You may find comprehensive auto insurance coverage combined with collision coverage. However, you can purchase comprehensive separately too.
Why do you need comprehensive coverage?
Who needs comprehensive coverage?
However, if your car is over 10 years, you could drop comprehensive coverage. The cost to repair a car that is 10 years or more than 10 years old may surpass the ACV; hence, it is a good idea not to purchase comprehensive coverage for it.
Is there a deductible?
What does comprehensive insurance not cover?
- Your car/vehicle is seized by the government or civil authorities due to any involvement in criminal/illegal activities.
- Radar detectors are not covered.
- Custom furnishings like special carpets, furniture, sleeping facilities, cooking facilities, height extending roofs and other things like murals, graphics or paintings re not covered.
How to find comprehensive auto insurance quotes?
Total Comments: 20
Posted: Mon Nov 17, 2008 08:59 pm Post Subject: what does comprehensive car insurance cover
The limit is actual cash value, market value. That is, if the cost to repair is more then the value, they will consider it a total loss and pay the value less the deductible.
You want to make sure that coll/comp transfers over to the rental under the situation it's being rented for. I've seen some policies only provide coverage when the rental is obtain as a replacement vehicle while yours is being repaired... not for a rental just to go on vacation and the like.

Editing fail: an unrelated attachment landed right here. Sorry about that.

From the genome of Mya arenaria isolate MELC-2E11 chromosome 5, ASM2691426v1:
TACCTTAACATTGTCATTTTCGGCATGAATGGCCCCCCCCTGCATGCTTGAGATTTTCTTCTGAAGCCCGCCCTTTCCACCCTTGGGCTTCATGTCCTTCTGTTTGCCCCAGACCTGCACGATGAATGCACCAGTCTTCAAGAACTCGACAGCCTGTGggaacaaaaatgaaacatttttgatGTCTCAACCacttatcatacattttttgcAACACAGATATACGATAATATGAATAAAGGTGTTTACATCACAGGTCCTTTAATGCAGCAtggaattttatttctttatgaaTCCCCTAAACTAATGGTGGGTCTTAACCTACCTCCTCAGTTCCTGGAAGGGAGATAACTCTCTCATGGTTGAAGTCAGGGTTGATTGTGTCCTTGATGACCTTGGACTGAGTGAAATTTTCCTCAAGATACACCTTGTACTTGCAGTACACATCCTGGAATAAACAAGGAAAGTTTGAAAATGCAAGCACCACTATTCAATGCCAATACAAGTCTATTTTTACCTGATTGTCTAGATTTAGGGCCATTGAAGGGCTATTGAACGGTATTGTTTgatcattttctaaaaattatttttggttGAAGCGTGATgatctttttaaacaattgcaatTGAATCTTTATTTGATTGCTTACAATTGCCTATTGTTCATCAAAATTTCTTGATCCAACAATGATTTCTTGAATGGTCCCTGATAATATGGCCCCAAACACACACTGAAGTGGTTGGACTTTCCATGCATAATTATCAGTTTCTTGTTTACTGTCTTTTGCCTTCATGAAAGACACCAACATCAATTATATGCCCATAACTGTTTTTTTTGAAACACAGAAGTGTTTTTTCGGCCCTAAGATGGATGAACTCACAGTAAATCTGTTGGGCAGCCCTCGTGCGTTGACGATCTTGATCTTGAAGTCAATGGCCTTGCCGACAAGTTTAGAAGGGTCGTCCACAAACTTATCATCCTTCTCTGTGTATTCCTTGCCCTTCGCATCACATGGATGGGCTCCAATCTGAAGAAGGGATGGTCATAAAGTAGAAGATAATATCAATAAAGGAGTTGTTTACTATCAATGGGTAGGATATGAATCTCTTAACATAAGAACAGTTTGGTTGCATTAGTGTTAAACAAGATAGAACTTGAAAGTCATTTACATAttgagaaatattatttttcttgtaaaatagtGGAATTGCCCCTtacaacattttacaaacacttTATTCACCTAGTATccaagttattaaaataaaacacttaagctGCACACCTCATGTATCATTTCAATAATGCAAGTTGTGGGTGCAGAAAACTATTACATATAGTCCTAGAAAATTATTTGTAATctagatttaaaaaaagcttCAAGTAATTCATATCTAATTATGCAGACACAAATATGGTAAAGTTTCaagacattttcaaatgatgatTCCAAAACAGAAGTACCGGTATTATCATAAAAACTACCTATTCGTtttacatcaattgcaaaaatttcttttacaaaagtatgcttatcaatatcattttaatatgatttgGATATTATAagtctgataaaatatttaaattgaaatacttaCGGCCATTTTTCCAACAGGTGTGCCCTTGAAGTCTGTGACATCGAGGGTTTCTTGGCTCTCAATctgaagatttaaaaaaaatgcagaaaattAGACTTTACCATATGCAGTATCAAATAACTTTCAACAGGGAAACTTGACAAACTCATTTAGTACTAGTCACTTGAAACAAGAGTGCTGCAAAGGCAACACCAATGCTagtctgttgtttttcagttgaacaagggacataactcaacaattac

They are correct... for all intensive purposes the ACV limit applied to a rental being a total loss is a moot point as you are only liable for up to the value of the vehicle. But the rental company may try to stick you with loss of use and there are also some policies that don't provide coverage for this unless you have rental coverage on your own policy. But most rental companies will not pursue a loss of use claim if the insurance is going to pay for the damage/value of the vehicle itself.
Posted: Mon Nov 17, 2008 10:03 pm Post Subject:
Thanks for your response
Limit of liability section under my policy contract says:
Payments for loss to a covered auto, non-owned auto, or custom parts or equipment are subject to the following provisions:
a. If coverage applies to a non-owned auto, we will provide the broadest coverage applicable to any covered auto shown on the declarations page.
My auto insurance policy declaration page shows Actual Cash Value as limit for my auto. That means insurance company will always pay for damages not exceeding ACV of my auto irrespective of ACV of rental auto.
Do you think it's a better idea to go for Loss Damage Waiver (LDW) coverage offered by Rental Company when you have insurance on an old auto?
Posted: Mon Nov 17, 2008 10:28 pm Post Subject:
No, your policy will address the ACV of the rental vehicle, not your own.
The limits of your policy is ACV. That coverage applies to the rental, so it's the ACV of the rental.
Posted: Tue Nov 18, 2008 12:34 am Post Subject:
You're fine OP take a breath, and be happy about it...all (excepted stated amount policys which yours is not) collision and comp coverage is ACV...if you want to buy the damage waiver buy it, but it's really a waste of money and usually only covers your deductible anyway (read the fine print)....whatever your policy has on it will transfer to the rental car, limits, deductibles coverages etc.